New Sonos All-in-One Music Player Sounds Great, Approaches Affordability
At a Glance
Sonos ZonePlayer S5
Amazon Shop buttons are programmatically attached to all reviews, regardless of products' final review scores. Our parent company, IDG, receives advertisement revenue for shopping activity generated by the links. Because the buttons are attached programmatically, they should not be interpreted as editorial endorsements.
Beautiful sound and access to numerous online music sources, but the setup may not suit some users.
I've reviewed lots of products from Sonos, makers of multiroom network music streaming components. I've called their gear elegant and reliable and great-sounding, but I've never called it inexpensive. At $399, however, the company's new ZonePlayer S5 is quite affordable, though it won't be the right option for everyone.
The S5 looks a bit like an iPod dock, and its price is in line with high-end docks from companies like Bose. But most people won't connect their S5 directly to an iPod. Instead, they'll wire it (via ethernet cable) to a router so that they can access music from their PC's hard drive, from Internet radio, and from Web music sources like Last.fm, Napster, Pandora, Rhapsody, and Sirius.
Though the S5 has no control interface other than volume buttons, you have several options for operating it. One is to control it with free software that you've loaded on your PC or Mac. Another is to download and use a free controller app for your iPhone or iPod Touch. A third is to buy the elegant, attractive, and (at $349) expensive Sonos CR200 Controller.
No matter how you tell the S5 what you want it to play, you won't be disappointed by its sound. The player has five speakers, each with its own dedicated amplifier, and it aced every sonic test I gave it: rock, jazz, classical, and vocal music all sounded wonderful. Despite the player's small size (14 inches wide, 8 inches tall and 4 inches deep), it clearly and distinctly reproduced the contributions of each recorded instrument in the tracks I played. The sound is detailed. The high end is crisp and precise. Other docks I've tried have rendered the bass-heavy "Seven-Nation Army" by the White Stripes with a bigger boom, failing to pick up the fuzzy nuances of the bass line as the S5 did.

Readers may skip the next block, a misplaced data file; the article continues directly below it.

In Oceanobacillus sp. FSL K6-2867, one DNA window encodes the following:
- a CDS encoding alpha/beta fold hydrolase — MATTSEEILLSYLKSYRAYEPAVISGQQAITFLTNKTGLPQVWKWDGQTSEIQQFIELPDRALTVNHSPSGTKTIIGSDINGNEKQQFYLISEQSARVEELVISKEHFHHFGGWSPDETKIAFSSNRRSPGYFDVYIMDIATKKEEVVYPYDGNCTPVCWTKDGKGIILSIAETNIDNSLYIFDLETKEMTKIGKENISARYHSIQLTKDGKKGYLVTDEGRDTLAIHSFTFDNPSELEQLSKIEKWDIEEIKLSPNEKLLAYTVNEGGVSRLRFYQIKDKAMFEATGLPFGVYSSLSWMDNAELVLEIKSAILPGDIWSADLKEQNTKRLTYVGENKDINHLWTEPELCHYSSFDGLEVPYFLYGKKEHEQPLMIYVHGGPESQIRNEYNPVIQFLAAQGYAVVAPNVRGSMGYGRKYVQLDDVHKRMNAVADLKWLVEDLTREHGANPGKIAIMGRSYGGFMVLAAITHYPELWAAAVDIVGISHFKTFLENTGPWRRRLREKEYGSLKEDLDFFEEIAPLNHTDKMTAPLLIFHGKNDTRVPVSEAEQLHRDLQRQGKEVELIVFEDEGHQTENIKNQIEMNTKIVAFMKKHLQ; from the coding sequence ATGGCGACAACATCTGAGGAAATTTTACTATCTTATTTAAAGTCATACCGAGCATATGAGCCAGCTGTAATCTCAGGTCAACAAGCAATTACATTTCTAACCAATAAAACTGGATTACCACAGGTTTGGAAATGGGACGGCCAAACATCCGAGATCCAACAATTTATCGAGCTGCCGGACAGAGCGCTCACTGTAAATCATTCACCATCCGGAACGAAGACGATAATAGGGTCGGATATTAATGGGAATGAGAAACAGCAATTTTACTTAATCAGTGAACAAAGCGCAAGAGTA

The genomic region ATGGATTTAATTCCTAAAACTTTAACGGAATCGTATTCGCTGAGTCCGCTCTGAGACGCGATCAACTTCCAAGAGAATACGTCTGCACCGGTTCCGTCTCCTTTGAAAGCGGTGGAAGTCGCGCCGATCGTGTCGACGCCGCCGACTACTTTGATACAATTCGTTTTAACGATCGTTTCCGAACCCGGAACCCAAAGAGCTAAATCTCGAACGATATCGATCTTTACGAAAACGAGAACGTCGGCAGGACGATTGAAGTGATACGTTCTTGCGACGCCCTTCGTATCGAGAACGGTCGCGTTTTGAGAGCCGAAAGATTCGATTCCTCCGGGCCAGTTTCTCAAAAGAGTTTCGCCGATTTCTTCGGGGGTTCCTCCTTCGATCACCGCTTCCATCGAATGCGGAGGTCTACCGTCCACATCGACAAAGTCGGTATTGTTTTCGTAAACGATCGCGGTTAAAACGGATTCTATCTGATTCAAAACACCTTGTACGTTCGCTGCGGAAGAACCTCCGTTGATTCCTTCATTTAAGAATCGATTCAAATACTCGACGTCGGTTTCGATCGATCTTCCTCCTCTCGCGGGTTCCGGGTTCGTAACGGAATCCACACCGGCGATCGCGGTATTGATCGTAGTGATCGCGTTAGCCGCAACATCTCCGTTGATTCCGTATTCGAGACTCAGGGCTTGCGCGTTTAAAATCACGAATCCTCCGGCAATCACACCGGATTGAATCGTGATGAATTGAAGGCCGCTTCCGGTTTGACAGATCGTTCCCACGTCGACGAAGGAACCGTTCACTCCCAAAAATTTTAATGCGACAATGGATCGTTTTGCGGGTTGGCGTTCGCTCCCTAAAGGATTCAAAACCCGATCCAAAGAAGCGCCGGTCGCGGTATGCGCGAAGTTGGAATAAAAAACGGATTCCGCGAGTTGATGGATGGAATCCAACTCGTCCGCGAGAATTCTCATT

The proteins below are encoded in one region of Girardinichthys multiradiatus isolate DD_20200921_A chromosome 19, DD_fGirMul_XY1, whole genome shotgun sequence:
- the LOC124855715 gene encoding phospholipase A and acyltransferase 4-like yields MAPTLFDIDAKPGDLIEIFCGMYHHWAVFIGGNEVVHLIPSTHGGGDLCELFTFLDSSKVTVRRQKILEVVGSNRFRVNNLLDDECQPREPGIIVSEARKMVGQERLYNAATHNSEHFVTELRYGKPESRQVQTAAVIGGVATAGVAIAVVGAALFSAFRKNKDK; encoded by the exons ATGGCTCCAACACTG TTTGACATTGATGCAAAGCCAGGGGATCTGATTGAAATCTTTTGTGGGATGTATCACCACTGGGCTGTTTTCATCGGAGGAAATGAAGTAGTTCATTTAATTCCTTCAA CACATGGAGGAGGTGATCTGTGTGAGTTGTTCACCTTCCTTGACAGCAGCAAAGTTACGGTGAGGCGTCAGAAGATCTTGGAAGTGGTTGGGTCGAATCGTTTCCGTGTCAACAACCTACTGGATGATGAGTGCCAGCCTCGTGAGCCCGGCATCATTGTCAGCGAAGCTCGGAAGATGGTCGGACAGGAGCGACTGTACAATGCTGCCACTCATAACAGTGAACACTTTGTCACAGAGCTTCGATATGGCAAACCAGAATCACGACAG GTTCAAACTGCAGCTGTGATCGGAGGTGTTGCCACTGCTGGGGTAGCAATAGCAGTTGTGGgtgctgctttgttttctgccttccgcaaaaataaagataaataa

The Sonos system provides an exceptional wealth of listening options. For instance, you can search for podcasts and listen to them directly through the ZonePlayer--no iTunes syncing required. And the system comes with preloaded connections to thousands of radio stations from around the world. If you just want to listen to your iPod (or any other device with a headphone output), you can plug it into the back of the S5.
And the Sonos system is easy to expand. Add another ZonePlayer (aside from the S5, Sonos makes various ZonePlayers that can connect to an existing stereo system or to powered speakers), and you can play the same music in two different rooms, or play different tunes in different parts of the house.
For some people, however, the S5 isn't a great deal. If you want a stand-alone music player that you can operate in a room that doesn't house your router, the S5's value proposition gets iffy, since you'll have to buy a Sonos ZoneBridge (for $99) to connect to your router. If you don't have an iPod Touch or an iPhone, and you want a handheld controller, you'll have to spring for a Sonos Controller--in which case you're looking at $750 for the combo, more than most people want to spend to obtain tunes in one room.
But if you aren't deterred by the S5's unique setup requirements, you'll be hard-pressed to find an all-in-one system that sounds better or is more versatile.